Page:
Best soldering wire | Choose the right type for the job

by Joost Nusselder | Updated on:  January 24, 2022
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Before purchasing soldering wire, it is essential to keep your soldering requirements in mind.

Different wires are suited to different applications, varied types of soldering wires have different melting points, diameters, and spool sizes.

You need to take all these into account before making your purchase so that the wire you choose is the right one for your purposes.

Best soldering wire reviewed how to choose the best type

I have created a quick product list of my favorite soldering wires.

My top choice is the ICESPRING Soldering wire with Flux Rosin Core. It does not spatter, is non-corrosive, melts easily, and makes good connections.

If you prefer lead-free wire or a tin & lead wire, however, or perhaps you need a lot of wire for a big job, I’ve got you covered as well.

Read on for my full review of the best soldering wires.

Best soldering wire Images
Best overall soldering wire: Icespring Soldering wire with Flux Rosin Core  Best overall soldering wire- Icespring Soldering wire with Flux Rosin Core 

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Best leaded rosin flux core soldering wire for large projects: Alpha Fry AT-31604s Best leaded rosin flux core soldering wire for large projects- Alpha Fry AT-31604s

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Best rosin-core soldering wire for small, field-based jobs: MAIYUM 63-37 Tin Lead Rosin core Best rosin-core soldering wire for small, field-based jobs- MAIYUM 63-37 Tin Lead Rosin core

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Best lead-free soldering wire: Worthington 85325 Sterling Lead-Free Solder Best lead-free soldering wire- Worthington 85325 Sterling Lead-Free Solder

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Best soldering wire with low melting point: Tamington Soldering wire Sn63 Pb37 with Rosin Core Best soldering wire with low melting point- Tamington Soldering wire Sn63 Pb37 with Rosin Core

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Best lead & tin combination soldering wire: WYCTIN 0.8mm 100G 60/40 Rosin Core Best lead & tin combination soldering wire- WYCTIN 0.8mm 100G 60:40 Rosin Core

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How to choose the best soldering wire – a buyer’s guide

Things to consider when selecting the best soldering wire for your needs.

The type of wire

There are three types of soldering wire:

  1. One is lead soldering wire, which is made from tin and other lead materials.
  2. Then you have lead-free soldering wire, which is made from a combination of tin, silver, and copper materials.
  3. The third type is flux core soldering wire.

Lead soldering wire

The combination of this type of soldering wire is 63-37 which means that it is made of 63% tin and 37% lead, which gives it a low melting point.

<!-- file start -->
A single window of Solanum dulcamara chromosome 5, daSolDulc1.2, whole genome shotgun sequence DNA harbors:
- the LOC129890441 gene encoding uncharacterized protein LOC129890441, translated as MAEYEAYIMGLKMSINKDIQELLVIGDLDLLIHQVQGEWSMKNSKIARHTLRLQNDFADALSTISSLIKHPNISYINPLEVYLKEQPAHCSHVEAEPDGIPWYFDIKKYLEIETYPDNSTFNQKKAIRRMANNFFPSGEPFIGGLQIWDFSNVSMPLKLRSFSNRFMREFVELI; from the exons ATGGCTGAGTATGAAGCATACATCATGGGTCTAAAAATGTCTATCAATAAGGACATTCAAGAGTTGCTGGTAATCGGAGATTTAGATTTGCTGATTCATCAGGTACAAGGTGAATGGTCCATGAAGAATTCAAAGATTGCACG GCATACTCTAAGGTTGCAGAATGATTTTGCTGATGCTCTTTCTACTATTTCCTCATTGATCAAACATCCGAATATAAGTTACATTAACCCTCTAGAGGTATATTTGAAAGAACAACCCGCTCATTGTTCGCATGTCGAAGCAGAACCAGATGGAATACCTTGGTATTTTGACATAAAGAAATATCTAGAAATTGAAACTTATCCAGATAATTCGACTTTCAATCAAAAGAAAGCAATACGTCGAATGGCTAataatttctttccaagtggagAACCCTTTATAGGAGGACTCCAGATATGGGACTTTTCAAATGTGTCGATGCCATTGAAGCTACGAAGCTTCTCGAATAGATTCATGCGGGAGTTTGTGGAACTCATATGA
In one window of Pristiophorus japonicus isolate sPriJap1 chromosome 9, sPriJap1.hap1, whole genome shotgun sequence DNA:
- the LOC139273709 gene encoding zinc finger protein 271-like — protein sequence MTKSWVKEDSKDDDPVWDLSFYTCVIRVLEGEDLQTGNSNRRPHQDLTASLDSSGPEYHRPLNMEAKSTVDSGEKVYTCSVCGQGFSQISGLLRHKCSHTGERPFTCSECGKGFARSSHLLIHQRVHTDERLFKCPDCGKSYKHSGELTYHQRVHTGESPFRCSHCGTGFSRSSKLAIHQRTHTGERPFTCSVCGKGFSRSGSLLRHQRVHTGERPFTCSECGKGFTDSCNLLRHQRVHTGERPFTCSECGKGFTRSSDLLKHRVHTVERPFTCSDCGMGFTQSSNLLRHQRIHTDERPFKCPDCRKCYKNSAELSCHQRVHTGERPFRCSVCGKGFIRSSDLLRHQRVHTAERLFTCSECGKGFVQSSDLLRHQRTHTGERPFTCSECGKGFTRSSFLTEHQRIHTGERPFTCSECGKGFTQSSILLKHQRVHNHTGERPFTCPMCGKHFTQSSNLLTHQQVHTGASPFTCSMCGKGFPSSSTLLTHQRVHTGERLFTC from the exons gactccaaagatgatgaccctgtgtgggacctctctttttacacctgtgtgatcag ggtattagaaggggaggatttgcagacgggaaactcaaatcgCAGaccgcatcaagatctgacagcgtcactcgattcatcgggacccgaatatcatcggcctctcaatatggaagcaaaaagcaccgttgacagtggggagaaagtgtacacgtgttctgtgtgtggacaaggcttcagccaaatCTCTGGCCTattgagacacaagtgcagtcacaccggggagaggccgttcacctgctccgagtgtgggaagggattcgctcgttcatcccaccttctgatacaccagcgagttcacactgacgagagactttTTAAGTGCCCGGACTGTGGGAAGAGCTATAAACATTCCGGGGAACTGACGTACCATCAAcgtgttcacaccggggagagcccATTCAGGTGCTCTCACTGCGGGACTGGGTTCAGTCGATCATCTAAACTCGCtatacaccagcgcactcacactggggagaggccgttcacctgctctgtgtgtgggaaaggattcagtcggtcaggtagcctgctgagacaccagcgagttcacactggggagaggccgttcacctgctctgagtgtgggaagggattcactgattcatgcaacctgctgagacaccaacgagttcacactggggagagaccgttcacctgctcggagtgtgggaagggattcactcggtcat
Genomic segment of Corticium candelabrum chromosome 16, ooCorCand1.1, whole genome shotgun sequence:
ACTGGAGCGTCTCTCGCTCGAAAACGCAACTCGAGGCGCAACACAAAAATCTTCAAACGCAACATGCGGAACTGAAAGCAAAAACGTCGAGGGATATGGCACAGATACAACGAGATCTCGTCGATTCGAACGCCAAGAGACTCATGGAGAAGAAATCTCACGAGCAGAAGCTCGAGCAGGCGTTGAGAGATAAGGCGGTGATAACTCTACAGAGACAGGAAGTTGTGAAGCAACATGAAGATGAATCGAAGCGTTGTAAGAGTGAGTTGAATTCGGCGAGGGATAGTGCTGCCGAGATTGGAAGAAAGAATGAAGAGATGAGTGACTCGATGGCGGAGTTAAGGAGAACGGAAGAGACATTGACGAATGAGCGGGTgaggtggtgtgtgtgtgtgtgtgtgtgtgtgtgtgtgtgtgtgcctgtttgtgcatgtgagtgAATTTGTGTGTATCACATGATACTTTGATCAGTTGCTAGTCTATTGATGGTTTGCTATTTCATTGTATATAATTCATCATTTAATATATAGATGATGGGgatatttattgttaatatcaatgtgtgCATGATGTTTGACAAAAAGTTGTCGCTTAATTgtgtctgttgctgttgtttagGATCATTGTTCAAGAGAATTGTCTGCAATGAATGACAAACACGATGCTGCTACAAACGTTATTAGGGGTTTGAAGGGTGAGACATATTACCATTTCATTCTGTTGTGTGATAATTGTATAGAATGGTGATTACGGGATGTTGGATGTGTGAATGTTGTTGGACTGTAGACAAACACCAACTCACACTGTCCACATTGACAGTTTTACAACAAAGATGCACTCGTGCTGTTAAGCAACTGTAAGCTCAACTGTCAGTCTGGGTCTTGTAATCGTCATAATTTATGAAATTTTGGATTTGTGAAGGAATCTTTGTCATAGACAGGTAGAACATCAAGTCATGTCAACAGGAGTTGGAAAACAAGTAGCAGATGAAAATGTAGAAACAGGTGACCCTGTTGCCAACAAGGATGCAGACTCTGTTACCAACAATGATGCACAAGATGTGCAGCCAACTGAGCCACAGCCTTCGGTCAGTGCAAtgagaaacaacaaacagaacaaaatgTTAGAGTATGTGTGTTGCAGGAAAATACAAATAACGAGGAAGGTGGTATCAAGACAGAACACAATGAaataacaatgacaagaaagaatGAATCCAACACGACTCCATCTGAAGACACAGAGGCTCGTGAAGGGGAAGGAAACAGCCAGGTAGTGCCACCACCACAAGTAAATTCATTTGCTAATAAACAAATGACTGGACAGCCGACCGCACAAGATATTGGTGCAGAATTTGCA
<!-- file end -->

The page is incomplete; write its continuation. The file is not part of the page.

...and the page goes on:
Lead soldering wire is ideal for applications where you need to work in a low-temperature environment such as on circuit boards, or when repairing cables, TVs, radios, stereos, and other electrical devices.

Lead-free soldering wire

This type of soldering wire consists of a combination of tin, silver and copper materials and the melting point of this type of wire is higher than the lead soldering wire.

Lead free soldering wire is generally smoke-free and is better for the environment and for people who have health issues like asthma. Lead free wire is generally more costly.

Cored soldering wire

This type of soldering wire is hollow with flux in the core. This flux can be rosin or acid.

The flux is released during soldering and reduces (reverses oxidation of) metal at the point of contact to give a cleaner electrical connection.

In electronics, flux is usually rosin. Acid cores are for metal mending and plumbing and are not generally used in electronics.

Also learn about the difference between a soldering gun and a soldering iron

The optimum melting point of the soldering wire

Lead soldering wire has a lower melting point and lead-free soldering wire has a higher melting point.

You should always check the melting point that will work best with your materials and your project.

It is important for the soldering wire to have a lower melting point than the metals being joined.

The diameter of the soldering wire

Once again, this depends on the materials you are soldering and the size of the project you are working with.

For example, if you need to repair small electronics projects then you should choose a small diameter.

You can use the small diameter wire for a larger job, but you will use more of it, and the job will take longer.

You also run the risk of overheating the material by concentrating on one area for too long with the soldering iron.

For a bigger job, it makes sense to choose a larger diameter wire.

The size/length of the spool

If you are an occasional user of soldering wire, you could settle for a pocket-size soldering wire.

If you are a professional who uses soldering wire regularly, then choose a medium to big spool, to avoid having to purchase it too often.

Also read: 11 Ways to Remove Solder You Should Know!

My top recommended soldering wire options